Ok, I get how the mechanic works (I guess), but I’m just not seeing the purpose. If the Psychologist is successful in feeding his senses and memories into an individual, why is it beneficial for the individual to forget that? Or is it like the individual’s mind is like a security camera in a bank robbery and the Psychologist is the bank robber interrupting the feed with pre-recording scenes of the bank not being robbed?
As you can see, I’m a bit confused by this. And it’s the only part of the chapter that is confusing. The rest is crystal clear and really quite brilliant.
In one example in the graphic novel set, it was used to have a potentially destructive conversation and then have one of the parties in the conversation forget it ever happened, thus salvaging the relationship.
Any more details would constitute a spoiler, but if you want, you can PM me and I’ll tell you exactly what went down.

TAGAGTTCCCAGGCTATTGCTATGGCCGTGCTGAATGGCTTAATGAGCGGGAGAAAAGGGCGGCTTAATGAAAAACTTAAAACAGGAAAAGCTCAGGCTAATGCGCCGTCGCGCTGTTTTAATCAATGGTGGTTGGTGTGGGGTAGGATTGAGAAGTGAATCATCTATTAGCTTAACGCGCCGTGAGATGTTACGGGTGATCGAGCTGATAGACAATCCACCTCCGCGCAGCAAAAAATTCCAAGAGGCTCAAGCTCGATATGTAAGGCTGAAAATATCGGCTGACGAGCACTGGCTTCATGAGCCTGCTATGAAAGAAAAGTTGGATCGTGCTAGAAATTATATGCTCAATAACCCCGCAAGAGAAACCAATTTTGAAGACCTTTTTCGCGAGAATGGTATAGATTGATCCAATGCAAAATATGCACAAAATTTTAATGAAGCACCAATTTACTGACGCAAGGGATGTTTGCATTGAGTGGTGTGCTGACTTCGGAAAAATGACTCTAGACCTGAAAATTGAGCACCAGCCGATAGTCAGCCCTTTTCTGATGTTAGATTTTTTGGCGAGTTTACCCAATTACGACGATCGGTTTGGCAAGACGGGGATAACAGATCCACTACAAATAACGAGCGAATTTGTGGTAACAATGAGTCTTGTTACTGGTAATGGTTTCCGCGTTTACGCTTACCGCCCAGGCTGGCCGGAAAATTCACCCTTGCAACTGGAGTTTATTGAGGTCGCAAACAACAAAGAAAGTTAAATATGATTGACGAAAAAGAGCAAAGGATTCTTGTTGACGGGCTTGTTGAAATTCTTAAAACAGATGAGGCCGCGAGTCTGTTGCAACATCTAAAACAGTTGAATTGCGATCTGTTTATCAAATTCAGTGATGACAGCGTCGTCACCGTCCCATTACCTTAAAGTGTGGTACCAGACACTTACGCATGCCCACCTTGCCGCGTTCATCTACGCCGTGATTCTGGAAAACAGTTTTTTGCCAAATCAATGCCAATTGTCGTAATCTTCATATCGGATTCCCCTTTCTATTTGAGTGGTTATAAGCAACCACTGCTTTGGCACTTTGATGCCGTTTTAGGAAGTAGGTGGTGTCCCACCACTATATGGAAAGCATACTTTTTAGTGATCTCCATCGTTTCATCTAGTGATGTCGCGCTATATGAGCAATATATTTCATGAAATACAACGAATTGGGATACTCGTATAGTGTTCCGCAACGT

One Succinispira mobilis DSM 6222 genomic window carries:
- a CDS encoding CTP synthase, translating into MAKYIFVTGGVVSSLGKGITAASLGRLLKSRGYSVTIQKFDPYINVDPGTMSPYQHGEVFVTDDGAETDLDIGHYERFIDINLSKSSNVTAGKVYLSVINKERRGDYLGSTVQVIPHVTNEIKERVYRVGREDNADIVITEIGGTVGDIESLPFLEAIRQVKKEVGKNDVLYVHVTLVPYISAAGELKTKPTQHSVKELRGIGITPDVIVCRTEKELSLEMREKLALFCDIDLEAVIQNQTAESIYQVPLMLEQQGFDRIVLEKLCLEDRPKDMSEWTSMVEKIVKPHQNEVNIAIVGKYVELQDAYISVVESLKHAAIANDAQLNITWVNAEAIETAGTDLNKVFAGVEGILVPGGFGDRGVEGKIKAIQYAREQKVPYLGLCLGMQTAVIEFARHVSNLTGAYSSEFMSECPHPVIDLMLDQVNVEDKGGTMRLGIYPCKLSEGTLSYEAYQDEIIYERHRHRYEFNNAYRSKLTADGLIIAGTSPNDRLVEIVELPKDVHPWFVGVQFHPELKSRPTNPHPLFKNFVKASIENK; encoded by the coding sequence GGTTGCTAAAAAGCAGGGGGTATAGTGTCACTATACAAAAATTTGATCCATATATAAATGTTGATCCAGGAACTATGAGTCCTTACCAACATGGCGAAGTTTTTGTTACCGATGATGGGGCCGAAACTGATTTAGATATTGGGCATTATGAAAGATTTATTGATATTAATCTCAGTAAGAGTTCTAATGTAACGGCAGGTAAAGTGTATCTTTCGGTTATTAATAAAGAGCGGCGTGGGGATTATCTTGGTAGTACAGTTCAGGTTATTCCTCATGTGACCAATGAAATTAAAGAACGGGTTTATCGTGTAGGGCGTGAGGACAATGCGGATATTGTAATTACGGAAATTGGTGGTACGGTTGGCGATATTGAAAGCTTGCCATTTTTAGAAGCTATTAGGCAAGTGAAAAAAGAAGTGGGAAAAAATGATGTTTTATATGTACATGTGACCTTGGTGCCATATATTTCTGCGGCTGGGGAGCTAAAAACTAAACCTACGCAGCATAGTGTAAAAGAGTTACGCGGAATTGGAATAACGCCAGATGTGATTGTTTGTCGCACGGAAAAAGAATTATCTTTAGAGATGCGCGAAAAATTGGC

Well, I’m reading the second graphic novel right now (just finished the first one), so I’m sure I’ll get to that scene. Maybe that will demonstrate to me how a successful roll on the Psychologist’s part in this particular mechanic furthers intent.
Absolutely. I’m not talking in terms of game mechanics here, but “touching” is basically a leap of faith, when one psychologist abandons all protection, and lets another psychologist enter their mind. Without a direct “wire” into the brain (the spinal chord), one psychologist can protect or shield bits of their mind, even against a powerful opponent. With the touch, there’s no protection at all.
No, but I used it for visual effect… when a character was straining or emotionally volitile it flared up more than usual. And 99.9% of humanity has a bright mark (don’t recall off-hand if that was made explicit in the book), it only becomes active, with resultant physical scarring, if you develop and practise psychology.